The locked-in syndrome describes a condition in which a person is "unable to communicate orally or gesturally due to paralysis of motor pathways" (3). There are numerous grades of this syndrome, with Christopher Reeve as an example of someone who has much of his ability to communicate orally still intact. In Christopher Reeveís case, it seemed obvious to me that an I-function was intact. However, when did the I-function cease to exist? Some patients with more serious cases of the locked-in syndrome can be fully awake, and aware of what is happening around them, but are unable to effect even the most minor response (4). I was initially unsure of what to make of these patients. How could one objectively determine if these patients had an I-function? What if an I-function were present, and we just could not prove it? In looking at more sites on the web, I found that there are numerous new technologies being tested which can help in both the diagnosis and therapy of patients are with varying degrees of this syndrome. One such technology is called the Eyegaze Communication System and is used as both a therapeutic and diagnostic device (5). The technology employed here relies on tracking movement in the patients eyes, and this can be a tremendously valuable asset when this is one of the only types of motion that can be generated by the patient. Even if the movement is small, it can be used to determine if the patient can in fact respond to commands using his or her limited motor output abilities. The goal of this technology is essentially to harness as much power as one can from the limited amount of output the patient can generate, and to in turn translate this power into meaning and purpose. Even with small eye movements, we can determine if the I-function is present. A patient can be instructed of a set of motions that will convey meanings.

Another such device I read about is a thought translation device that was developed by researchers who noted that it is often very difficult to evaluate a patientís level of consciousness and awareness when he or she is locked-in and unable to participate in human communication (6). The researchers of this particular study were surprised to find that their belief in a hierarchy of complexity information processing in humans was not validated. Patients in the study often demonstrated complex abilities in the absence of rudimentary ones. Formerly I would have espoused this as clear evidence that brain does not equal behavior. However, when came upon this information, I realized that there is in fact a gray area here that scientists donít completely understand. We donít know everything that goes on the brain, but this certainly does not damage the credibility of the brain = behavior model; it simply makes it a little more of a challenge to think of it as still "less wrong."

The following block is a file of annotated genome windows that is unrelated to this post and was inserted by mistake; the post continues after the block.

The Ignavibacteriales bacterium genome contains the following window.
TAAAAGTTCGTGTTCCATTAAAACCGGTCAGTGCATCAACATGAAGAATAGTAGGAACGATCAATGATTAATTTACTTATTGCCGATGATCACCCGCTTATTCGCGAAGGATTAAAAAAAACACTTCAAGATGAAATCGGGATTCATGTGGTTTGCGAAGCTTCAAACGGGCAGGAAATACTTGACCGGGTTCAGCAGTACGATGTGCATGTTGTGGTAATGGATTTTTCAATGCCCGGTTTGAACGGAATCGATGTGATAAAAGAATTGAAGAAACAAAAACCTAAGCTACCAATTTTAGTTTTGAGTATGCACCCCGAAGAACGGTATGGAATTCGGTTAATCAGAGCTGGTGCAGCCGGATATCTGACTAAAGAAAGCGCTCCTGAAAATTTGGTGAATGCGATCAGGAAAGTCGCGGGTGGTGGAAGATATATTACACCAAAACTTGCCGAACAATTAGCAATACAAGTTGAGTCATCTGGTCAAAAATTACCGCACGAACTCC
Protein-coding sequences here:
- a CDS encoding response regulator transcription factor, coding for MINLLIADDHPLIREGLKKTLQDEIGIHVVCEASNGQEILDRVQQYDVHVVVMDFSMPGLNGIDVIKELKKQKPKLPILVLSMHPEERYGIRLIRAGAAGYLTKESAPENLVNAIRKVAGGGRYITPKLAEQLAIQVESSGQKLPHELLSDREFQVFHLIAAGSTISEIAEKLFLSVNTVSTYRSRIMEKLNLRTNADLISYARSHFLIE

This led me to the observation that we as humans are naturally attuned to macroscopic and simplistic demonstrations of behavior to prove that our I-functions are intact. In reality, testing for the existence of the I-function in these types of patients is an enormous challenge. So, in my quest to simplify the questions we had been asking in class, I made things more complicated. Overall, the activity of the brain is something that is taken for granted in conscious individuals. It seems odd that people can be vegetative and do so little, yet still be alive. It also seems strange that patients can exhibit a range of behaviors (even laughing) which would normally suggest some sort of cognition when in fact they have no sense of self. The discoveries began to make me feel more comfortable with the brain = behavior notion.

My initial thinking on these subjects was affected by my finding something inherently unsettling when any idea surfaced that would challenge the fact that the I-function is in control at all times. I did not think that the brain = behavior idea could hold when there was no I-function present. It seems a fairly natural human feeling to want to know that one is able to have control over oneís own behaviors and actions all the time. The idea that our brain is in control when "we" are not is unnerving. I found the fact that biological processes can occur without any problem in PVS patients and patients with the locked-in syndrome to be a very difficult concept to grasp. What originally seemed to be a manageable foray into the big question of does brain = behavior turned into something more complicated than I would have thought. In the end, I am much more comfortable with the idea of brain = behavior, having read extensively that documentable neurophyisiological happenings can give satisfactory explanations of the behavior of persons with PVS or in a locked-in state. I know believe that even in patients who are vegetative or locked-in, brain does equal behavior regardless of I-function status.

References:

1)UPENN bioethics site

2) independent patient resource site

3) The Locked-In-Syndrome by Philippe Van Eeckhout.

4) medical summary of conditions and examinations, E. Valenstein & S. E. Nadeau.

5) Use of an Eye-Operated Eyegaze Communication System in Locked-In Syndrome, by: James E. Chapman, M.D.

6) Results and Reflections on the Boundaries of Consciousness, Niels Birbaumer.